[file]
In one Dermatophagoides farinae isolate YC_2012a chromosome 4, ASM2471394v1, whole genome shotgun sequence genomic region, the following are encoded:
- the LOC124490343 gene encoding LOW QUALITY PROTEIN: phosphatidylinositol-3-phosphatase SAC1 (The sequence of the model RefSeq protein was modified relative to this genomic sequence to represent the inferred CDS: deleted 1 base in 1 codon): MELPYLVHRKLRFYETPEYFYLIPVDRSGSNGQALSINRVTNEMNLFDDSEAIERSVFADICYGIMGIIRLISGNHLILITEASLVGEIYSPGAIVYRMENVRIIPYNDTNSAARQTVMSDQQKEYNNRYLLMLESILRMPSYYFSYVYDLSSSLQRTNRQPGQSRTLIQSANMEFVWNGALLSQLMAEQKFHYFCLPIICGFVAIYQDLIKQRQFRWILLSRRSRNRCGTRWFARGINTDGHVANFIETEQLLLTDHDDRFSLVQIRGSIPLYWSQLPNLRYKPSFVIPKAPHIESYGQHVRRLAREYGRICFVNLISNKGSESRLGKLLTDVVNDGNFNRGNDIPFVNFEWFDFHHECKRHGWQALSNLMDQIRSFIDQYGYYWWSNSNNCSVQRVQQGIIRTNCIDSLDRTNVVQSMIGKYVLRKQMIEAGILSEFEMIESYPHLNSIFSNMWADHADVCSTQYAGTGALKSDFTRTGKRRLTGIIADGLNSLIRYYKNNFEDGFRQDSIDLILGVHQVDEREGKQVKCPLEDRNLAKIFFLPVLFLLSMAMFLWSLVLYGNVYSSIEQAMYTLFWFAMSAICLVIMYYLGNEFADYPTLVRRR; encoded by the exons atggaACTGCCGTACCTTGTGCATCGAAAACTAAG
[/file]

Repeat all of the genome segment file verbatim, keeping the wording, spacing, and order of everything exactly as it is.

In one Dermatophagoides farinae isolate YC_2012a chromosome 4, ASM2471394v1, whole genome shotgun sequence genomic region, the following are encoded:
- the LOC124490343 gene encoding LOW QUALITY PROTEIN: phosphatidylinositol-3-phosphatase SAC1 (The sequence of the model RefSeq protein was modified relative to this genomic sequence to represent the inferred CDS: deleted 1 base in 1 codon): MELPYLVHRKLRFYETPEYFYLIPVDRSGSNGQALSINRVTNEMNLFDDSEAIERSVFADICYGIMGIIRLISGNHLILITEASLVGEIYSPGAIVYRMENVRIIPYNDTNSAARQTVMSDQQKEYNNRYLLMLESILRMPSYYFSYVYDLSSSLQRTNRQPGQSRTLIQSANMEFVWNGALLSQLMAEQKFHYFCLPIICGFVAIYQDLIKQRQFRWILLSRRSRNRCGTRWFARGINTDGHVANFIETEQLLLTDHDDRFSLVQIRGSIPLYWSQLPNLRYKPSFVIPKAPHIESYGQHVRRLAREYGRICFVNLISNKGSESRLGKLLTDVVNDGNFNRGNDIPFVNFEWFDFHHECKRHGWQALSNLMDQIRSFIDQYGYYWWSNSNNCSVQRVQQGIIRTNCIDSLDRTNVVQSMIGKYVLRKQMIEAGILSEFEMIESYPHLNSIFSNMWADHADVCSTQYAGTGALKSDFTRTGKRRLTGIIADGLNSLIRYYKNNFEDGFRQDSIDLILGVHQVDEREGKQVKCPLEDRNLAKIFFLPVLFLLSMAMFLWSLVLYGNVYSSIEQAMYTLFWFAMSAICLVIMYYLGNEFADYPTLVRRR; encoded by the exons atggaACTGCCGTACCTTGTGCATCGAAAACTAAG